Niagara Gazette — “I came out on the steps and there in the street below was an awesome line of state troopers-blue uniforms shoulder ... Facing Clark was John Lewis and a ragtag group of about twenty-five marchers. Clark said, “This is as far as you can go. Turn around and go back. You are NOT going in the courthouse today.” John said, “The courthouse is a public place and we have a right to go inside. We will NOT be turned around.”
Chestnut wrote, “I could feel my heart pound in my head ... I waited there nervously for two minutes that seemed like two hours as the big, burly white man and the rather short, small black man faced off in the middle of Alabama Avenue.
Then Clark blinked and backed away. “Goddamn it, go on in, “he said, and the blue line of troopers parted like the Red Sea ...”
“I’ll be damned. I’ll be damned! The establishment has blinked!”
Wrote Chestnut, “In that moment I saw that the white South was NOT invincible.”
What I had thought was power in numbers and weapons I began to see as a kind of weakness ... I understood for the first time some of the things King had been saying ... about moral right being superior to temporal power, or saying, “If there is nothing for which you are willing to die, you are not fit to live.”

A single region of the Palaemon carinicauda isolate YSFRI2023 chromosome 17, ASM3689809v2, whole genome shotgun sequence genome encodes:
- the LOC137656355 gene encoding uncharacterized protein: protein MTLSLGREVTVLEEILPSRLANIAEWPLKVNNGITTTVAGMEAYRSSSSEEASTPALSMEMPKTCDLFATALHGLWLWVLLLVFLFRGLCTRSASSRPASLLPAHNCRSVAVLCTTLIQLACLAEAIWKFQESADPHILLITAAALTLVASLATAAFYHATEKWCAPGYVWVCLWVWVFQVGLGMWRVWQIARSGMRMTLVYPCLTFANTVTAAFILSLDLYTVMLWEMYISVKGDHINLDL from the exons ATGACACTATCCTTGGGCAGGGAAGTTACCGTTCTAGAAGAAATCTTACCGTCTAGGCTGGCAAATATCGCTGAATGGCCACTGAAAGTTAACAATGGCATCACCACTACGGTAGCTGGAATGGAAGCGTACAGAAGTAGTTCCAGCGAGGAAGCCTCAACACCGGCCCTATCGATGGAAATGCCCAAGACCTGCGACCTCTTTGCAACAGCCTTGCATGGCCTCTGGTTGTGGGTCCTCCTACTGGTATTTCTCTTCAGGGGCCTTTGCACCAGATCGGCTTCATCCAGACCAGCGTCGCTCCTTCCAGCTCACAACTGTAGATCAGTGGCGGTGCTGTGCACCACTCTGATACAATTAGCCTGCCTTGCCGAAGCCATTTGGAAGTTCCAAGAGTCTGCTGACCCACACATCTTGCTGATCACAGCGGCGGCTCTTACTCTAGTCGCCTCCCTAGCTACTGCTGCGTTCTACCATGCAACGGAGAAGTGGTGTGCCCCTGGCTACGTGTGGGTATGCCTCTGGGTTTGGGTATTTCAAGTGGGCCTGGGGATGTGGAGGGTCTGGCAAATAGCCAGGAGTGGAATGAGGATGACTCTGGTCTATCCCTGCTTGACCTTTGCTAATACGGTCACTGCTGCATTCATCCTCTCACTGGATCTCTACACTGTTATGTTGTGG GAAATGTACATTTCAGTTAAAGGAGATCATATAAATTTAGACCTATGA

King was right.
New York Times writer Bruce Weber’s obituary published Sept. 30, 2008 referred to him as “an underpublicized figure in the civil rights movement, a black man who began his career by taking on the ordinary legal briefs of ordinary black men and women, daring to work within the white establishment to achieve just ends.
As Weber pointed out, “Mr. Chestnut pried dozens if not hundreds of voting rights demonstrators out of Selma’s jails, and he was present at the Edmund Pettus Bridge on March 7, 1965, a day that became known as Bloody Sunday when the police beat demonstrators to prevent them from beginning a march to Montgomery. It was two weeks later that the march, led by Dr. King, was actually completed.”